They Myth About Strong Reeds by Chris Apps Posted on 1 Apr 08:34It is a common misconception that in order to get a good strong volume with the right tone one must play a strong reed. Some say that the struggle of playing a strong reed is worth the effort because the sound is so much better. But this is FAKE NEWS! Our instrument should be a relaxing pleasure to play. Not some kind of a wrestling match. If you are struggling to blow a strong reed how are you to play with any finesse or musicality? You need to be able to relax into playing. You need relaxed fingers if you are to accurately articulate the intricate embellishments that the music demands.
The key here is efficiency. By this I mean the response from any given reed proportional to the effect put in. Really strong reeds are often less resonant and produce less volume than an efficient reed of lesser strength.
It is true that the easier the reed the more it is likely to move pitch with pressure changes and so there is a balance to be struck when playing with a band. Whilst a reed must be comfortable to play it can't be so easy that it will vary in pitch when blowing pressure varies. The easier the reed the more it is likely to move pitch with pressure changes.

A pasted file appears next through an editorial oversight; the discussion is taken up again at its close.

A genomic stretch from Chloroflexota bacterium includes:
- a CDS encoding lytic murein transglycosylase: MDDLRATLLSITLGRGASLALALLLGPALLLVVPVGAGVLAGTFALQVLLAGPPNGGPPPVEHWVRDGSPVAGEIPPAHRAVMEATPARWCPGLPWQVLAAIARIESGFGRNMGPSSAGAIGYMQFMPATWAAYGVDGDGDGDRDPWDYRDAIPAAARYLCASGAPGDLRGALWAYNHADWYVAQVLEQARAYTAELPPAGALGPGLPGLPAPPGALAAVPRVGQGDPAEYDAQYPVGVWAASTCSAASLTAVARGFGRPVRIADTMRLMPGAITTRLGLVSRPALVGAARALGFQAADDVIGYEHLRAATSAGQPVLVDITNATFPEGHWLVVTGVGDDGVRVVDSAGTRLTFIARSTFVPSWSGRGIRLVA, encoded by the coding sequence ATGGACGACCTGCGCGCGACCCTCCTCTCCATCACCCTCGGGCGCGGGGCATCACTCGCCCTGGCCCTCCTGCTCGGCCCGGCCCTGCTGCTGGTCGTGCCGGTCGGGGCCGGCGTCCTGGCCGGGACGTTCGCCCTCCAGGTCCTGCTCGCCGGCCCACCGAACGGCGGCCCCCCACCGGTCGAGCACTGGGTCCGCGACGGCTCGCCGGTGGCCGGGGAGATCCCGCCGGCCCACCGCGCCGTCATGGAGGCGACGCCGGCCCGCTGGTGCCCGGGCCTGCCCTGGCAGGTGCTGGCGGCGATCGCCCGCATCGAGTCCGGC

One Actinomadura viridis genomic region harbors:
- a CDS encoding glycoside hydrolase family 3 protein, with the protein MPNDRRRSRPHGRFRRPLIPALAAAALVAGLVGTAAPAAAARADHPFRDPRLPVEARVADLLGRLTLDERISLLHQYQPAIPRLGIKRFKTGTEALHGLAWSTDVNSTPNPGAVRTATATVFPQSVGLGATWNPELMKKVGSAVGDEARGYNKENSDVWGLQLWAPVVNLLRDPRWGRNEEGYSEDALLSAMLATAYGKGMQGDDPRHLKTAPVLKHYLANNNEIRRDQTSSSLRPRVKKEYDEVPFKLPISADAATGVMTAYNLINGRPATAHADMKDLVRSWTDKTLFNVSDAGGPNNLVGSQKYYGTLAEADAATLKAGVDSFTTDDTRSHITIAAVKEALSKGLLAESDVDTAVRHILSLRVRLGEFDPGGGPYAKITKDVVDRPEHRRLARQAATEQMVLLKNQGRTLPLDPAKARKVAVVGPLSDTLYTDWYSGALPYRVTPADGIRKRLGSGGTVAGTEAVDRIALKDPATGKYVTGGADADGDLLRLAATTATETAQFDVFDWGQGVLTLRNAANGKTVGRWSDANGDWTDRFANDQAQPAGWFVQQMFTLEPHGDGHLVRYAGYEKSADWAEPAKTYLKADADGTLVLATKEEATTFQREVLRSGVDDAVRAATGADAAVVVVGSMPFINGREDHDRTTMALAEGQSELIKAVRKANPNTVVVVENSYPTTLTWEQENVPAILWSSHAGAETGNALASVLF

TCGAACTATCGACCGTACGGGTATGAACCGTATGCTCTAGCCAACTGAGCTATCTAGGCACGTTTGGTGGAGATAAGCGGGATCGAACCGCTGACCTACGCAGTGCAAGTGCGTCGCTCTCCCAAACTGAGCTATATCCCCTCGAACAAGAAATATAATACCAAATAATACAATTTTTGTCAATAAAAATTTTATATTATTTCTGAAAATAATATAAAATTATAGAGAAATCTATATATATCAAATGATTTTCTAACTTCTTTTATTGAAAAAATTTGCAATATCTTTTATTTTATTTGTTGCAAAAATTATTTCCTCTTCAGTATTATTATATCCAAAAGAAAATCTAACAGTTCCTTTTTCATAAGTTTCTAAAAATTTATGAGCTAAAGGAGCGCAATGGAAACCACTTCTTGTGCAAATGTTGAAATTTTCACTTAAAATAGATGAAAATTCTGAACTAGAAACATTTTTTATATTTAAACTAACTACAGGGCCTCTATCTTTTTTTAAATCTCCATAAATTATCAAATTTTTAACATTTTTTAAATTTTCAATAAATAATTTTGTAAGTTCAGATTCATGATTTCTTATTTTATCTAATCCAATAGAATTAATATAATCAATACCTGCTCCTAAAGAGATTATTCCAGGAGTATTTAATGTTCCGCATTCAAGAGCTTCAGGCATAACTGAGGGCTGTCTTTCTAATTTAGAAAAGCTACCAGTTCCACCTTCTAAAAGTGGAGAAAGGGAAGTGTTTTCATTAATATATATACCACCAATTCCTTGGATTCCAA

For solo playing, the pressure/pitch relationship can be easily monitored and adjustments can be made to ensure a steady pitch so it is much easier to play a soft reed successfully.
Reeds are made more efficient by a combination of the correct mouth size, length of reed and amount of cane on the blades. Getting this right comes with trial and error and experience. My book The Complete Guide to Highland Bagpipe Reeds has some very clear guidelines to help with this process.
One last thought. I have often heard the opinion that soft reeds don't last as long as strong reeds. This is not true. More FAKE NEWS! With a proper playing pressure (not over taxing the reed) and care not to get too much moisture on the reed, it can last a long time. I myself play a reed set at around 25” of water. I play my pipes almost daily and the reed I am currently playing has lasted over two years and it still sounds terrific. You can hear this reed on my YouTube video.